Spot the Difference: 2081 or 2017

“All animals are equal, but some animals are more equal than others.” When discussing dystopian worlds, it is impossible not to mention the great, immortal George Orwell. The past quote was from his work Animal Farm. Where a group of animals on a farm become self aware and decide to turn against the humans who raised them. They eventually adopted seven commandments, the most important being “all animals are equal”, but in the end, the pigs state that some are more equal than other

Kurt Vonnegut, science fiction writer and satirist wrote a book, Harrison Bergeron that was thereafter adapted into a short film called 2081 by Chandler Tuttle. In the film, everyone has become “equal” thanks to the 211th, 212th, and 213th amendments to the United States constitution. All of this had been instituted by the Handicapper General and the United States government. How was this equality accomplished? Through the creation of these “handicaps”, meaning these little machines that the otherwise exceptional wear in order to quell their exception.

It begins with George Bergeron, married man and intellectual trying to remember the abduction of his genius son Harrison by the federal government. Because of the many handicaps he wears, it is hard for him to recall this. He and his wife Hazel then watch some TV. Hazel is a bit of a ditz and for that reason does not need any handicaps.

They watch a ballet. Each of the dancers are wearing large, ugly masks and are all wearing really heavy handicaps themselves which make them appear no more beautiful or graceful than the average person. Next, it cuts to a news report where an anchor with a speech impediment tries to report that Harrison, the son of the aforementioned couple, has escaped custody. The anchor eventually gets some handicaps which help him relay his message. Then, it cuts back to the ballet where Harrison busts in with a bomb threat and dances with one of the ballerinas until they are both killed. Harrison’s parents watch the whole ordeal but forget soon after.

Now, to summarize Vonnegut’s whole thesis in one sentence, one could say that “Seeking for true equality can cause some of the world’s best and brightest to be prisoners of even their own device.” This is shown because in order to accomplish this equality, the smartest, most skilled people are weighed down because they are different. Because they are different, they have to wear these handicaps. If you are not different, you don’t need to wear them. Can you see the contradiction here? Vonnegut’s message is that true equality is impossible.

To further this point, ballet dancers who are meant to be symbols of beauty and grace not only are held down by the handicaps to make them move with no more grace than the average girl, but they are forced to wear massive, ghastly masks to hide their exceptional beauty. These are to make them no more different than anyone else, but they are wearing masks and weighted handicaps. This still makes them different.

Then enters the anchor. He too wears a handicap which can be literary device symbolizing how the media even is controlled and regulated by their government. Thats a dangerous game to play, when the government steps in and makes even the media do their bidding.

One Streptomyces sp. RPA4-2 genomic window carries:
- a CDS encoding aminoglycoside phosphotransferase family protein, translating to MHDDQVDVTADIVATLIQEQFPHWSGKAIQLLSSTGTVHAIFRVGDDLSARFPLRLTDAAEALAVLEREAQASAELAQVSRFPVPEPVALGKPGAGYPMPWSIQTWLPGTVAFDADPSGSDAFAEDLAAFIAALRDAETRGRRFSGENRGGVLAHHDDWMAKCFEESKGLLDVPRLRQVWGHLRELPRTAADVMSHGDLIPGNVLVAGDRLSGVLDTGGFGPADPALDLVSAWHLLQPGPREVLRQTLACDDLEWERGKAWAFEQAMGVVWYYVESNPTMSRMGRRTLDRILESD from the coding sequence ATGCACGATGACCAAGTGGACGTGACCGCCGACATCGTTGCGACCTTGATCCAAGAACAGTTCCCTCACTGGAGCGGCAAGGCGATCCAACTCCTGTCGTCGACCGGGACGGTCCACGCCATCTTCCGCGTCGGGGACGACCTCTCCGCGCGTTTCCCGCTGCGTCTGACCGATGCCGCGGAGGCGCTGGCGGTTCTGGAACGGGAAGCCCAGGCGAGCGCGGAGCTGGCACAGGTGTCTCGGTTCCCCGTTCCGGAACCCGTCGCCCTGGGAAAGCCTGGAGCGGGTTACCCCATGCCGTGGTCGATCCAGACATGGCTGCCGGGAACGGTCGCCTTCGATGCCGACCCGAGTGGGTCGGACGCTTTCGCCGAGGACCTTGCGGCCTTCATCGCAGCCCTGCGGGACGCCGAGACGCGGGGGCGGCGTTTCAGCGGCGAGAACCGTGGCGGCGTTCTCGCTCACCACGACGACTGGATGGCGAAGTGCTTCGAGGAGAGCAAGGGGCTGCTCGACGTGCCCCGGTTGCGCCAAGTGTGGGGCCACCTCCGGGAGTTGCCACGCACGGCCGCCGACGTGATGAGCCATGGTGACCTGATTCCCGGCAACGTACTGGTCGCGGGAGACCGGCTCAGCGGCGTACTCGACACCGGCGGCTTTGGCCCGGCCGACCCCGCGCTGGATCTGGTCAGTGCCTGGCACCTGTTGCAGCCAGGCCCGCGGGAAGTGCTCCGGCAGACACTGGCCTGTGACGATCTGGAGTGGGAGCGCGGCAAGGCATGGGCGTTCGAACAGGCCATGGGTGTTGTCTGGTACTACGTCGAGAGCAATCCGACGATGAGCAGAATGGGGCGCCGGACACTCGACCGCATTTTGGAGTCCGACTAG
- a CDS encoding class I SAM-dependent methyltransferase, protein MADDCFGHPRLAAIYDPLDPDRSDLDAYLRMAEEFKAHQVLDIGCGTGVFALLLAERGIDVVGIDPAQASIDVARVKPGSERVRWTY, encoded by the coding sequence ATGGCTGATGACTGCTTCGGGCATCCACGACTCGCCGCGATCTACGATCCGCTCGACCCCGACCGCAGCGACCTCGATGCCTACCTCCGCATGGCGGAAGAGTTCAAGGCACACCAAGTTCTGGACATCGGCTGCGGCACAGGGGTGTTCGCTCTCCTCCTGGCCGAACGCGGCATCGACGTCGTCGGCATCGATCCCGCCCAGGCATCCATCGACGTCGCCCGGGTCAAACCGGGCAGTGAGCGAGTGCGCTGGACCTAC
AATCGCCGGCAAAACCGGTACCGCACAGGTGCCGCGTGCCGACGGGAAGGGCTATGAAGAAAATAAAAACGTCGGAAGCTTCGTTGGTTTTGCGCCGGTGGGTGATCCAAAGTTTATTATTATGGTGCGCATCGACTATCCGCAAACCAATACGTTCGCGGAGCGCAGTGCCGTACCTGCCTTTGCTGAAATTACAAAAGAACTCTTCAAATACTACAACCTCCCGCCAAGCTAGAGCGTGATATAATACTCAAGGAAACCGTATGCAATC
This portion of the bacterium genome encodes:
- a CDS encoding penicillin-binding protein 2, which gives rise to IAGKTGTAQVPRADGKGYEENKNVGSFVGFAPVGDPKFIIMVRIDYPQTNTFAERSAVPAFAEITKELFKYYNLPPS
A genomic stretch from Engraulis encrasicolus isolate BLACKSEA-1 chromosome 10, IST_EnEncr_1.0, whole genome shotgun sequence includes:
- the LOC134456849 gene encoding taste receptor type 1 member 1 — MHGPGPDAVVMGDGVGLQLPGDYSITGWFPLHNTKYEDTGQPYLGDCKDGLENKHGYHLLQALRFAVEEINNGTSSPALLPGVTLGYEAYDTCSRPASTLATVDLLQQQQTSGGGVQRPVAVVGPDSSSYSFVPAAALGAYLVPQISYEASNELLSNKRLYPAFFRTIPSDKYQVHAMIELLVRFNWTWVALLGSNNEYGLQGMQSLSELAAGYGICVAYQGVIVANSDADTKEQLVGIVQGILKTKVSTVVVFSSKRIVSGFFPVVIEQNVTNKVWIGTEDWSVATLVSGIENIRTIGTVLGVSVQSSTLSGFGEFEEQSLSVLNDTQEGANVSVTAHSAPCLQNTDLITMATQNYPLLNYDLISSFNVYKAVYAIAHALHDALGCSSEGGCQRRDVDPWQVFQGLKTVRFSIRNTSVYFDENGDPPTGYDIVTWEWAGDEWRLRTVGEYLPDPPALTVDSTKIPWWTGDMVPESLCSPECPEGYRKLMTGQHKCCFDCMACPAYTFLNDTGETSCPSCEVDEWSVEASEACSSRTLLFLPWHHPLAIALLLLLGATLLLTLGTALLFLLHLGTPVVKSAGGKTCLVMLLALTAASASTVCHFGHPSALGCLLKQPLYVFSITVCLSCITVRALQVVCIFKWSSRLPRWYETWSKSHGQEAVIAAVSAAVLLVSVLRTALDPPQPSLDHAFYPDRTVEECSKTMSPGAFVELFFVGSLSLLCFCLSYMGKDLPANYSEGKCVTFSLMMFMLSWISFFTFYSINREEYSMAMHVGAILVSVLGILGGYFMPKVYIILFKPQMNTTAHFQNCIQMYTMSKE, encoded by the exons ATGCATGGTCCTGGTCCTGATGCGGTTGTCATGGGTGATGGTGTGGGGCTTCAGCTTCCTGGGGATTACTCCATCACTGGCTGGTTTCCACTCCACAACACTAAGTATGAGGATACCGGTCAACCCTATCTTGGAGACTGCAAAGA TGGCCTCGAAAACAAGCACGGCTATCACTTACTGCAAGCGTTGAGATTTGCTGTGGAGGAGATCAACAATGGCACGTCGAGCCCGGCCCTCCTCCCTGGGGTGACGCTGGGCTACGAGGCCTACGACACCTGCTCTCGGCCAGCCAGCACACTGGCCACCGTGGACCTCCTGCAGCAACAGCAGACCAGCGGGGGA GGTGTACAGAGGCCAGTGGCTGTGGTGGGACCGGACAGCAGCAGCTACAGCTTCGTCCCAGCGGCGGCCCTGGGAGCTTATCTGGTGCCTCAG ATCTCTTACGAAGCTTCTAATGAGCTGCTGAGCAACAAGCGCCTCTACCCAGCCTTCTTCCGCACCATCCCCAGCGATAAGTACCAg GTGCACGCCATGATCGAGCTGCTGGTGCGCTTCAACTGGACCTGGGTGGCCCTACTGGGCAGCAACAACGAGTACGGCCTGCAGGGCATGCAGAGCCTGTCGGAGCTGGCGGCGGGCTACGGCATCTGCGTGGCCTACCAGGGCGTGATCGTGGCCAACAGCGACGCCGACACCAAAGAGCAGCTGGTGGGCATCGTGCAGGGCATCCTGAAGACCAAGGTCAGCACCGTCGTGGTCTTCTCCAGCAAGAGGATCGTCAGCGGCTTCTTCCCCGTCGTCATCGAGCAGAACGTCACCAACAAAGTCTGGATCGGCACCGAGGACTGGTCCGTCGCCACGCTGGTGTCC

Harrison is also a beautiful symbol here. He is more or less a Christ figure. A type and a shadow of the Teacher. When he appears, he is dressed all in white and carrying on his shoulders a large burden which is typical of the cross the Teacher dragged partway to the Hill at Golgotha or Calvary. He then, like the Teacher, teaches all that are there to listen that the status quo is wrong and that they don’t celebrate these natural gifts that we are given, but they prefer to live in a backwards world of old tradition. Harrison is a genius. He removes his handicaps (along with one of the ballerinas who also removes her mask) and knows full well that he is then fated to die, but he dances with her and they die martyrs, showing the Handicapper General for the dangerous killer that she is.

The most disconcerting part of this for any viewer though, is the fact that Harrison’s parents watch his death and afterward they don’t remember. They only remember something sad on TV. This is because of the mindset of de-sensitivity that seems to be becoming more prevalent. When we watch the news, we see a story about how a woman bashed her baby’s head in, then threw him into a lake and thereafter we put on the Voice, Blind Auditions. We then turn on our phone and see some pictures of destruction done in the middle east and read about hundreds of thousands that are either dead or homeless, then we change apps because someone we know just posted a dank meme.

If you think that these things that Vonnegut has shown us are silly future stuff, you are sorely mistaken. I believe in religion, I believe in an afterlife, I believe in the God-sanctioned holiness of marriage, I believe that premarital sex of any kind is a great evil, I believe in loving those who have wronged you, I believe that tea, coffee, alcohol and cigarettes should be avoided like the plague, I believe in Creationism. The media would have me keep these things to myself or change them. Why? They are different and different cannot be celebrated. Because I am a straight, white, middle class man with conservative upbringing, I am required to wear “handicaps” because my way of thinking is so radical that I am a danger to the status quo.

True equality is impossible. Why? Because some animals will always be more equal than others.

-Loren Riddle

WR 122-18

Featured image courtesy of wikipedia


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